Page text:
Without Evidence: Atlantis Theories, Slightly More Left of Centre

Plato has a lot to answer for when he wrote about Atlantis. Its been the inspiration behind TV series and Hollywood films; some even made for reasonable entertainment (think Captain Nemo and Man from Atlantis), and some, well sank (think Kevin Costner in Waterworld). Even James Bond, in The Spy who Loved Me, had an Atlantis element. He saved the earth from arch-villain Karl Stromberg, a powerful shipping magnate whose scheme for world domination was to blow up the land leaving the chosen few living safely beneath the ocean.

Atlantis has it all; an ancient thriving city with ambiguous plans to be a super power which disappeared somewhere into the ocean – perfect fodder for the imaginative theorist.

1. Atlantean Crystals

The renowned psychic Edgar Cayce first mentioned Atlantis in a reading in 1923. He proposed Atlantis was an ancient, now-submerged, highly-evolved civilization with ships and aircraft powered by a mysterious form of energy crystal.

This crystal was an Atlantean power crystal which gathered solar, lunar, stellar, atmospheric and Earth energies as well as unknown elemental forces. Cayce believed the Atlanteans used the crystal initially to rejuvenate their bodies and so had a youthful appearance despite being several hundred years old. He said the energy was also used to power crafts and vehicles which could travel on land, in the sky and under the sea at the speed of sound.

In the early 1970s this theory became popular again, when a naturopathic practitioner from Arizona allegedly found a mysterious crystal in a pyramid when he was separated from friends whilst diving from the edge of a submarine drop-off called The Tongue of the Ocean.

Although he hadnt a torch Dr Ray Brown entered the pyramid as apparently it was well-lit, though there was no direct light source. Inside he found a metallic rod with a red gem and a crystal sphere in a pair of metal bronze-coloured life-sized hands.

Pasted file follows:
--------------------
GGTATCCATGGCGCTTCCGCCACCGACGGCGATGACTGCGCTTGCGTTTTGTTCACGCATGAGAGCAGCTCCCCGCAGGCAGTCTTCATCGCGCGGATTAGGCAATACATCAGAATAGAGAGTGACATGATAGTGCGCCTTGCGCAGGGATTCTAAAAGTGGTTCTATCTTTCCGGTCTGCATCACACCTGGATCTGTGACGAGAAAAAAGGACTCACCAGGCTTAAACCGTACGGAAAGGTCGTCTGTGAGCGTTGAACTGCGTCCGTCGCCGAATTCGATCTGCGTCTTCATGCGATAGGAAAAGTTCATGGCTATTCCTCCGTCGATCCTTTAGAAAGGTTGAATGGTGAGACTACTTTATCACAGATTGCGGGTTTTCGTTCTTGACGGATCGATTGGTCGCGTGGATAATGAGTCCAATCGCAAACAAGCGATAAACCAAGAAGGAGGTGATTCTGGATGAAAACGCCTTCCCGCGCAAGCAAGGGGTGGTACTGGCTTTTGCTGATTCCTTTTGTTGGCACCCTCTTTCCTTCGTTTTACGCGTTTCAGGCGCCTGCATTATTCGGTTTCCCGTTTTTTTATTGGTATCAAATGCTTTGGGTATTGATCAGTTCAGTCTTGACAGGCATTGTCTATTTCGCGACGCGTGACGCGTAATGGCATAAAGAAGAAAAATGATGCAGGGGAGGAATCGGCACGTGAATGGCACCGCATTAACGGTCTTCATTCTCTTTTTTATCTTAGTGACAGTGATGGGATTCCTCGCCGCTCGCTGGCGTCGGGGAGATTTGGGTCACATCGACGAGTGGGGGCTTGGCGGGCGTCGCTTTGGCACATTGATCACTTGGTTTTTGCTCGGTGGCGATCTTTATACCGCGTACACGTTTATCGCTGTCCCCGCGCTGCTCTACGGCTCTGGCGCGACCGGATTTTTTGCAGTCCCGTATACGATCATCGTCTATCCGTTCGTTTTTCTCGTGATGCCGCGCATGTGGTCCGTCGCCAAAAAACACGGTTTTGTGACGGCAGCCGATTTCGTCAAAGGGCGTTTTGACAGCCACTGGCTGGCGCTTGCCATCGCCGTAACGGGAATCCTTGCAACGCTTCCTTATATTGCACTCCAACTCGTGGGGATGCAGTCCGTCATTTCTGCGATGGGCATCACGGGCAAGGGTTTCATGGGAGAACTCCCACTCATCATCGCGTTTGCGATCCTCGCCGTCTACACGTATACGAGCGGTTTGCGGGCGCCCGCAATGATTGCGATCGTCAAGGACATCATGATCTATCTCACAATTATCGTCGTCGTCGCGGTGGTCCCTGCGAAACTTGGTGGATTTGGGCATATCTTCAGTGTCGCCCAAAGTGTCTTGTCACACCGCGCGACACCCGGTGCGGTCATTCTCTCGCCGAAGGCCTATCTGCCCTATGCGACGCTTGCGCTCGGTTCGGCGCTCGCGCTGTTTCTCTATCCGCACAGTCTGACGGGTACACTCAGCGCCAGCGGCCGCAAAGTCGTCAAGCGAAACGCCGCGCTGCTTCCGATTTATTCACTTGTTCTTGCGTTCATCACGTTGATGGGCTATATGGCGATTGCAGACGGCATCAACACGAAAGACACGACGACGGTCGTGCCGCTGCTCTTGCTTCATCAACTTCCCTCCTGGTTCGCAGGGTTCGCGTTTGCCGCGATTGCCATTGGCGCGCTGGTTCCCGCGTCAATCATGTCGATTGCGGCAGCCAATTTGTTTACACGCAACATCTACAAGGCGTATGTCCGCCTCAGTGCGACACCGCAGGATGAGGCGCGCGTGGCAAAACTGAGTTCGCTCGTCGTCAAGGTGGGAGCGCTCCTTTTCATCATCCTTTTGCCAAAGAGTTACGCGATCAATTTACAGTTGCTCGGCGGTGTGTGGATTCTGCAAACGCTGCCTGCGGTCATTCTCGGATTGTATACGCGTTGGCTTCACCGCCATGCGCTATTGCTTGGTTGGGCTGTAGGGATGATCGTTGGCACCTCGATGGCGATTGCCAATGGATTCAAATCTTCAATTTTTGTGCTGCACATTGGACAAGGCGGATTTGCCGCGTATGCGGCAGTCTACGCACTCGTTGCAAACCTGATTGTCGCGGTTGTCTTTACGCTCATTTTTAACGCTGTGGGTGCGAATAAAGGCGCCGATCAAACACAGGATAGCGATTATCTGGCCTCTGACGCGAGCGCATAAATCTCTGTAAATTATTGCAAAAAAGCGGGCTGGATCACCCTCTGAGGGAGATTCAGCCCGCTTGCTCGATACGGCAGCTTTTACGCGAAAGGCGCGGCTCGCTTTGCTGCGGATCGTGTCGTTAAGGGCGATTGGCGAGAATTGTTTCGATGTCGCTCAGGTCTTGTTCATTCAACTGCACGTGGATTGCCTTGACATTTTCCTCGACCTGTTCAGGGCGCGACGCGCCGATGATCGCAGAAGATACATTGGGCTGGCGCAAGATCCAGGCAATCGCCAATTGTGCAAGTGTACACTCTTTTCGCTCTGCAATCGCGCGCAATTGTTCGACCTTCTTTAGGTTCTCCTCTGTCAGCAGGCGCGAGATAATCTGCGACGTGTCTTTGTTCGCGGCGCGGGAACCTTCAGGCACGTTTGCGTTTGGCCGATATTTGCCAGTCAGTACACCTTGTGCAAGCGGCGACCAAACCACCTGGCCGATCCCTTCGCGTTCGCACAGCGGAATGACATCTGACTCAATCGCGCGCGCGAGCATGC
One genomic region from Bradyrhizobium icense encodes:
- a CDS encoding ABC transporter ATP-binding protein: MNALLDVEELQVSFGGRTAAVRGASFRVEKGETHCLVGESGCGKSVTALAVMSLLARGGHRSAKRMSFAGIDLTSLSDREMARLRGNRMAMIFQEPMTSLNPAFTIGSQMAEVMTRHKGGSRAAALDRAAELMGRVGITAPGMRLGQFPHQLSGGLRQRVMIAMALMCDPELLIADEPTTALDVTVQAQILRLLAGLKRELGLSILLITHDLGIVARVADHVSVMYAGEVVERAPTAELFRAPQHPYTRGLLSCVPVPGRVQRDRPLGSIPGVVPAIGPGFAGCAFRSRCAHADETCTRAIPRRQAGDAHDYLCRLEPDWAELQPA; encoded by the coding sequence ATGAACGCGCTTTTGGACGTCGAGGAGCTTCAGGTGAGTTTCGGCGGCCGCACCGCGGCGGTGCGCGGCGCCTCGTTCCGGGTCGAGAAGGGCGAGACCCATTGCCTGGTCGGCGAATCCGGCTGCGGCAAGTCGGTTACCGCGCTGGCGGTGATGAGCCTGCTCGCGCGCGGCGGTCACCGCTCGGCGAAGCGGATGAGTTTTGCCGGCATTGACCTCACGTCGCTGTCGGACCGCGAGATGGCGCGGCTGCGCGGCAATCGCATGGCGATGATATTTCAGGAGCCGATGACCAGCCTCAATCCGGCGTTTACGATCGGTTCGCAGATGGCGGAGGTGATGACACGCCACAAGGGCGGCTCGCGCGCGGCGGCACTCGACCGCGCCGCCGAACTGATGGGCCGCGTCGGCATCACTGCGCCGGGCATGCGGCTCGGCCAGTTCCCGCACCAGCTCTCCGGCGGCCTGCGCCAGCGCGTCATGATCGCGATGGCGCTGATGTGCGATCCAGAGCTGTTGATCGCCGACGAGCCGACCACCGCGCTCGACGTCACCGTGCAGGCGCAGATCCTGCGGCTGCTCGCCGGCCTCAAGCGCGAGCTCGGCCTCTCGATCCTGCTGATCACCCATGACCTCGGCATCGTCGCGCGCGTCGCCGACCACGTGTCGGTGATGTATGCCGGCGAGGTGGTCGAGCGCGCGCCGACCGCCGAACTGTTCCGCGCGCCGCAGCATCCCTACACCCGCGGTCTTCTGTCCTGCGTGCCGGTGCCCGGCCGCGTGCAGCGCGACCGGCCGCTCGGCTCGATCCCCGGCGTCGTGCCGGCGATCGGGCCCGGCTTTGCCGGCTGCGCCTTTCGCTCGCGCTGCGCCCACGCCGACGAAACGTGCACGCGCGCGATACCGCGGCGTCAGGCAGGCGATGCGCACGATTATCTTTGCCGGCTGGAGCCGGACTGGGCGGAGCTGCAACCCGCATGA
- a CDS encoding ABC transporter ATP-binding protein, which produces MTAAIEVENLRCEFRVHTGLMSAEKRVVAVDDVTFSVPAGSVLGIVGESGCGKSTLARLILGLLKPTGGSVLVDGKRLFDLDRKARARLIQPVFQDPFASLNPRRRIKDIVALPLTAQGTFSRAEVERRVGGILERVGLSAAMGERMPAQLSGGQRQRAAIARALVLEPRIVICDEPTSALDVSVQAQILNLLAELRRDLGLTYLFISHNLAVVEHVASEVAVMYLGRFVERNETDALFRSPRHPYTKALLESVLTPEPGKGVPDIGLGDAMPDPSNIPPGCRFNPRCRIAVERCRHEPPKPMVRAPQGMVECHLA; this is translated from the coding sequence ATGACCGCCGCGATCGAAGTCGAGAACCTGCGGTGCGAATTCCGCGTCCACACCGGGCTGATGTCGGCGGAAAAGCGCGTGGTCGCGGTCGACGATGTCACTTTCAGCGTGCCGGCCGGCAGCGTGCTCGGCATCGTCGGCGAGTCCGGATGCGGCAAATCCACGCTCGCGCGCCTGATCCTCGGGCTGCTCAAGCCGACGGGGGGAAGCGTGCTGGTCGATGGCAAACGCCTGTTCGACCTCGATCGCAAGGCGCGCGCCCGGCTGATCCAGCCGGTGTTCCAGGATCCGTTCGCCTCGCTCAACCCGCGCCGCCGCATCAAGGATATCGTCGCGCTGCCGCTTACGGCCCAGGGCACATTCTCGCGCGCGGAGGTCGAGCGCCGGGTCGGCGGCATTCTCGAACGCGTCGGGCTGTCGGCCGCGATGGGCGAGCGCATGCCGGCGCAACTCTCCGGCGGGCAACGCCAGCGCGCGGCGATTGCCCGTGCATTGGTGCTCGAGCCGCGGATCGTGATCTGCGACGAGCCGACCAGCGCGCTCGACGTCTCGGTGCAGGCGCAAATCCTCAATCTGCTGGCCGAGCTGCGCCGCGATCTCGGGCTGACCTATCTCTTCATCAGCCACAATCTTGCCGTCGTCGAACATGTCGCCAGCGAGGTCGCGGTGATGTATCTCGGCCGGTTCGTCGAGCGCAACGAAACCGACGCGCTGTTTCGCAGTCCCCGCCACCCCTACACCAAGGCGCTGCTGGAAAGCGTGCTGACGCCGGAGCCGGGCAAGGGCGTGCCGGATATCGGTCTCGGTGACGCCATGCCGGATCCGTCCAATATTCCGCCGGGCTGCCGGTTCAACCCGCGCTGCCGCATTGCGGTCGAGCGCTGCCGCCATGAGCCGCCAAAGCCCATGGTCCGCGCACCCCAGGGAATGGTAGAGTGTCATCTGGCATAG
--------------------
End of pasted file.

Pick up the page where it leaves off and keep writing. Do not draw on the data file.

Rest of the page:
As Brown departed, he felt a presence and heard a voice telling him never to return. Dr Brown didnt tell authorities about the find or his experience until 1975 when he exhibited the crystal for the first time.

2. Location, location, location

Edgar Cayce also saw the location of Atlantis, with suggestions varying from the Pyrenees and Morocco to the Yucatan, in Mexico. However he suggested the Bahamas might be the best place to look:

There are some protruding portions… that must have at one time or another been a portion of this great continent. The British West Indies, or the Bahamas, are a portion of same that may be seen in the present. If the geological survey would be made in some of these especially, or notably in Bimini and in the Gulf Stream through this vicinity, these may be even yet determined.

Meanwhile, when the writer Graham Hancock put forward the theory that an unknown advanced civilization had existed on Antarctica, some suggested it was actually the lost city of Atlantis. Another suggestion for Atlantis location is the Celtic Shelf, the continental shelf surrounding much of England.

3. The Egypt connection